The door handles at Château Guilguiffin are very odd. There are not two the same and they don’t work very well. It’s all particularly peculiar and nicely quirky.
Our final breakfast was populated with Australians, Kiwis and Canadians which was a bit odd after so many breakfasts struggling with French.
A political discussion from Monsieur ensued regarding the French not wanting to make any money rather they just want to “…live life“. This explains a lot. According to him, between 12 and 2 most men are with their girlfriends. He didn’t say where their wives were.
We paid and left just after 10. Our first stop, after about 20 minutes, was Locronan. It’s a village kept in the middle ages except that every building (apart from church) is either a souvenir shop or somewhere to eat. You park outside and walk through. It is another Brittany Small Town of Character like Becherel.
Roman Polanski thought it looked enough like Thomas Hardy’s Wessex that he filmed Tess here. It’s used a lot for filming. Tourists are bussed in and out and the place is, frankly, too busy. The church is interesting and the guy with the horse and cart looks uncannily like Phil from Time Team but it’s all a bit Australiana Village for me. We had a coffee then drove on.
Our next stop was the Calvary at Playben, which was closed…the town, not the church, although the church shop WAS closed. And this is despite the fact that Playben is the geographic centre of the Finistere region of Brittany and the crossroads of the tourist circuit. At least that’s what the sign said. I think we were pretty much calvary-ed out by this stage and didn’t stay long.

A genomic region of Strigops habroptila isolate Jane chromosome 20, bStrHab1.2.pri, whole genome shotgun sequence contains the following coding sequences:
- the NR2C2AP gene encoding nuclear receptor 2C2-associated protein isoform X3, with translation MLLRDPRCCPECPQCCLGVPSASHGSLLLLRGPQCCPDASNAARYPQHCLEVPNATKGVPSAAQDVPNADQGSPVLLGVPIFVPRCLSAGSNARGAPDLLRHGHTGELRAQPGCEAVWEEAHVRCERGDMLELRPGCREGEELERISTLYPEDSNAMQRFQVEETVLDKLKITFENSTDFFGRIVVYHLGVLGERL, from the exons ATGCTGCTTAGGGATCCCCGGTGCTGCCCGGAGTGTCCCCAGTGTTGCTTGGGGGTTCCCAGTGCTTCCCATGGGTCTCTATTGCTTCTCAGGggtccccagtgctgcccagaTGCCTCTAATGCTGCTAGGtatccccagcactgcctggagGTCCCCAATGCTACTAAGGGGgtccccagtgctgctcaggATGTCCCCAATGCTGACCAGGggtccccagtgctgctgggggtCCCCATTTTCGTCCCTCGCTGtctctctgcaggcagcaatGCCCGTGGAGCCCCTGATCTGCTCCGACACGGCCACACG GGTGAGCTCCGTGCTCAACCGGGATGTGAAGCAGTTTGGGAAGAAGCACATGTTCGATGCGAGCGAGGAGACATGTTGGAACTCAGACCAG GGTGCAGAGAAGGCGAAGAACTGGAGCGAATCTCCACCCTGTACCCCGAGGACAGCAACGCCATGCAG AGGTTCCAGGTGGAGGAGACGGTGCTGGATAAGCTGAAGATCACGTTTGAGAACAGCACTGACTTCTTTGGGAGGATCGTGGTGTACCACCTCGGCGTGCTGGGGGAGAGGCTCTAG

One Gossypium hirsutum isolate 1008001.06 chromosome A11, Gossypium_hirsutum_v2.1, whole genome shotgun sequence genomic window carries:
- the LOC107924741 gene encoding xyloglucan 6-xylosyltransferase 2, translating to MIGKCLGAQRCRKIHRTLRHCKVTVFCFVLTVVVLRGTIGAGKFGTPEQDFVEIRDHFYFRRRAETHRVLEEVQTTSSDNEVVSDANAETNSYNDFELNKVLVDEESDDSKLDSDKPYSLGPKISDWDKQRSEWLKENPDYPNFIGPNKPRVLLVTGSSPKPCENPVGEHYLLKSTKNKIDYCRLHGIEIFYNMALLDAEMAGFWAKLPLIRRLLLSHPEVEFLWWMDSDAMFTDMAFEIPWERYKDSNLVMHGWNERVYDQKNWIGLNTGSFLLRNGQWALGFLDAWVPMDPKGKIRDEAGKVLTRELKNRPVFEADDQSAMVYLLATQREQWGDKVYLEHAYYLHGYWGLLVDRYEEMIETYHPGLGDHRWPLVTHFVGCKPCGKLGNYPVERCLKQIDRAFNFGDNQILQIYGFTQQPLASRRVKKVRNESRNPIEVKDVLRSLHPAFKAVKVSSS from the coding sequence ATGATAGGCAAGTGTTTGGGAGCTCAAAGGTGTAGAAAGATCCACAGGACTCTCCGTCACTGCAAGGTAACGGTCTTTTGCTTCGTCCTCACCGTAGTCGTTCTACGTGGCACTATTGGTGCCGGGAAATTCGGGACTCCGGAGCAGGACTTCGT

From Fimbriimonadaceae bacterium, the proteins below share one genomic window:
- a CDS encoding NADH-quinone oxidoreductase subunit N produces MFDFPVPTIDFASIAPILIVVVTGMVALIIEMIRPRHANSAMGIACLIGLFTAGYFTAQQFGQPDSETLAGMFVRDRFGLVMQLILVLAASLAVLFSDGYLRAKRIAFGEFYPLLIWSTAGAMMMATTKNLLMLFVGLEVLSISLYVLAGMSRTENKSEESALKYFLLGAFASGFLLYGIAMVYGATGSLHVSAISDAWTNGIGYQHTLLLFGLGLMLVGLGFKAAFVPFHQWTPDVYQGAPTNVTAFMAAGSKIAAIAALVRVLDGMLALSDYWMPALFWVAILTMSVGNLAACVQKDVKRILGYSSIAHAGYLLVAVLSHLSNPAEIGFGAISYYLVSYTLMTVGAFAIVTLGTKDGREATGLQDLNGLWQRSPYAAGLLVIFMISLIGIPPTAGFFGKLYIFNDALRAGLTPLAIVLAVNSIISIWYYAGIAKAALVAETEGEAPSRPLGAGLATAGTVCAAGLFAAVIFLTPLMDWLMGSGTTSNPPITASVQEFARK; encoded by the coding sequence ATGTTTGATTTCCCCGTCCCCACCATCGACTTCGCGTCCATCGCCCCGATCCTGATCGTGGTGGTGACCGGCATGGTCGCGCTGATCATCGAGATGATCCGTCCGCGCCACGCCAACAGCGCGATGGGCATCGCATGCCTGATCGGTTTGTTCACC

We drove on, up through the mountains, through Bras Parts to Montagne St Michel – the second highest point in Brittany. Mirinda stayed by the car while I ran up and had a look at the summit. At the top was a small, cute church, views of a large reservoir and a big French family having a picnic in the cold wind with clothes, food and drink blowing everywhere. I ran back down and we once more drove off.
It was a LOOOOOONG stretch of driving along the motorway before we hit Lamballe. All we wanted was some fast food but, although signs said one thing, the actuality was different. There was nothing so we had to resort to going to a supermarket and buying a baguette, some crisps and a gooey cake thing. We didn’t have time for a proper lunch as we had a deadline to drop the car off.
We arrived at St Malo station in plenty of time, as it turned out. We unpacked, handed the keys over, then caught a cab and ended up, happily in our favourite St Malo Hotel, by about 5pm.
After a short rest we went for a walk and a coffee. St Malo was very crowded.
For dinner, Mirinda fancied Moroccan so we first tried the Couscous but the tagine has to be ordered a day ahead otherwise it looks like just couscous or pizza. We left – not just because of the lack of Moroccan food but because everyone stared at us like we were aliens. We ended up in the restaurant next to the Unicorn. We enjoyed a lovely dinner with a frightening rum saturated dessert, punctuated by a very weird exploding rubber thing just across the cobble stones. This apparently happens a lot because no-one seemed to notice it.
We had a lovely stroll back to the hotel.
Our final Breton night was disturbed by an extremely echoey St Malo. Some drunk English guy was moaning about how much he loved someone or other. We kept praying he’d stop but he’d go off then come back. If the object of his affections was within earshot, I’m sure his entreaties would not have been received gratefully.